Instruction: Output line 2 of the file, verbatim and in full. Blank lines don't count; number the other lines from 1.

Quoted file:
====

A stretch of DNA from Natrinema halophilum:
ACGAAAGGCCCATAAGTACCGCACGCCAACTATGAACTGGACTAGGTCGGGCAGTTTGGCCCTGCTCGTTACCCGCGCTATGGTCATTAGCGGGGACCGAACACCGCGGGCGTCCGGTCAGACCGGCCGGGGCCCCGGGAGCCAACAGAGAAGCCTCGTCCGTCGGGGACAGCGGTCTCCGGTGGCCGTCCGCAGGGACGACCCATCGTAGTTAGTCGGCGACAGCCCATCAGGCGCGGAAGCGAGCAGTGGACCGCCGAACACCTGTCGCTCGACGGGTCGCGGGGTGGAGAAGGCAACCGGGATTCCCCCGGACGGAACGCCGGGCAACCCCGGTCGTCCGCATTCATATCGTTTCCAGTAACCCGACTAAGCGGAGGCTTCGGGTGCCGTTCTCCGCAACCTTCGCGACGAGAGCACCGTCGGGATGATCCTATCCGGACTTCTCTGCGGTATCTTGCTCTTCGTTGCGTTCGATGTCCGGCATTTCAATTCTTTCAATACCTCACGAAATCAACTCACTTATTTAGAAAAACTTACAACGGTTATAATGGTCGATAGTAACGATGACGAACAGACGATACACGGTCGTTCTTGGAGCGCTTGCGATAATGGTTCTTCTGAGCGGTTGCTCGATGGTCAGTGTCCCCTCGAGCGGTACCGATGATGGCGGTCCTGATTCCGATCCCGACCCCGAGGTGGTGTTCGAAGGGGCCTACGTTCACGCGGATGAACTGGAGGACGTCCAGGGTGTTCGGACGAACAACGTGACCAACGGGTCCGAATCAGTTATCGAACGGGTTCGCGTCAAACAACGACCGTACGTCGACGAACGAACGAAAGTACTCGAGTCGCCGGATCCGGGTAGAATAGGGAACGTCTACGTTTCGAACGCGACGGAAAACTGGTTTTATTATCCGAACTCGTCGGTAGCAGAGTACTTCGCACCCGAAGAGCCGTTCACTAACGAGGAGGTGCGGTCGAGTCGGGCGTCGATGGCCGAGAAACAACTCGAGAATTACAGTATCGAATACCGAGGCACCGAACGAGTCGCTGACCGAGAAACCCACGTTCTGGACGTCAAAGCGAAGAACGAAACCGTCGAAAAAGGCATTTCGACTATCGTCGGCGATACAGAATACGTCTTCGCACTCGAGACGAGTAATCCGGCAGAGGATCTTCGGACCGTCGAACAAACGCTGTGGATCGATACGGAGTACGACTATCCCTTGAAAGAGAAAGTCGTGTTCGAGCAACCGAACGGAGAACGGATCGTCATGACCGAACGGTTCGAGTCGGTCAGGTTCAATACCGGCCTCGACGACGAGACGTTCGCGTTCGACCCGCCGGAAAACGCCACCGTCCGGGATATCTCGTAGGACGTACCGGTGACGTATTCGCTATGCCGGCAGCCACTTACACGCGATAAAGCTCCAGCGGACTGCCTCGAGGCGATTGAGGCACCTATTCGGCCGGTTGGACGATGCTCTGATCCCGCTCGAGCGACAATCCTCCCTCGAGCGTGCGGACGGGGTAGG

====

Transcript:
ACGAAAGGCCCATAAGTACCGCACGCCAACTATGAACTGGACTAGGTCGGGCAGTTTGGCCCTGCTCGTTACCCGCGCTATGGTCATTAGCGGGGACCGAACACCGCGGGCGTCCGGTCAGACCGGCCGGGGCCCCGGGAGCCAACAGAGAAGCCTCGTCCGTCGGGGACAGCGGTCTCCGGTGGCCGTCCGCAGGGACGACCCATCGTAGTTAGTCGGCGACAGCCCATCAGGCGCGGAAGCGAGCAGTGGACCGCCGAACACCTGTCGCTCGACGGGTCGCGGGGTGGAGAAGGCAACCGGGATTCCCCCGGACGGAACGCCGGGCAACCCCGGTCGTCCGCATTCATATCGTTTCCAGTAACCCGACTAAGCGGAGGCTTCGGGTGCCGTTCTCCGCAACCTTCGCGACGAGAGCACCGTCGGGATGATCCTATCCGGACTTCTCTGCGGTATCTTGCTCTTCGTTGCGTTCGATGTCCGGCATTTCAATTCTTTCAATACCTCACGAAATCAACTCACTTATTTAGAAAAACTTACAACGGTTATAATGGTCGATAGTAACGATGACGAACAGACGATACACGGTCGTTCTTGGAGCGCTTGCGATAATGGTTCTTCTGAGCGGTTGCTCGATGGTCAGTGTCCCCTCGAGCGGTACCGATGATGGCGGTCCTGATTCCGATCCCGACCCCGAGGTGGTGTTCGAAGGGGCCTACGTTCACGCGGATGAACTGGAGGACGTCCAGGGTGTTCGGACGAACAACGTGACCAACGGGTCCGAATCAGTTATCGAACGGGTTCGCGTCAAACAACGACCGTACGTCGACGAACGAACGAAAGTACTCGAGTCGCCGGATCCGGGTAGAATAGGGAACGTCTACGTTTCGAACGCGACGGAAAACTGGTTTTATTATCCGAACTCGTCGGTAGCAGAGTACTTCGCACCCGAAGAGCCGTTCACTAACGAGGAGGTGCGGTCGAGTCGGGCGTCGATGGCCGAGAAACAACTCGAGAATTACAGTATCGAATACCGAGGCACCGAACGAGTCGCTGACCGAGAAACCCACGTTCTGGACGTCAAAGCGAAGAACGAAACCGTCGAAAAAGGCATTTCGACTATCGTCGGCGATACAGAATACGTCTTCGCACTCGAGACGAGTAATCCGGCAGAGGATCTTCGGACCGTCGAACAAACGCTGTGGATCGATACGGAGTACGACTATCCCTTGAAAGAGAAAGTCGTGTTCGAGCAACCGAACGGAGAACGGATCGTCATGACCGAACGGTTCGAGTCGGTCAGGTTCAATACCGGCCTCGACGACGAGACGTTCGCGTTCGACCCGCCGGAAAACGCCACCGTCCGGGATATCTCGTAGGACGTACCGGTGACGTATTCGCTATGCCGGCAGCCACTTACACGCGATAAAGCTCCAGCGGACTGCCTCGAGGCGATTGAGGCACCTATTCGGCCGGTTGGACGATGCTCTGATCCCGCTCGAGCGACAATCCTCCCTCGAGCGTGCGGACGGGGTAGG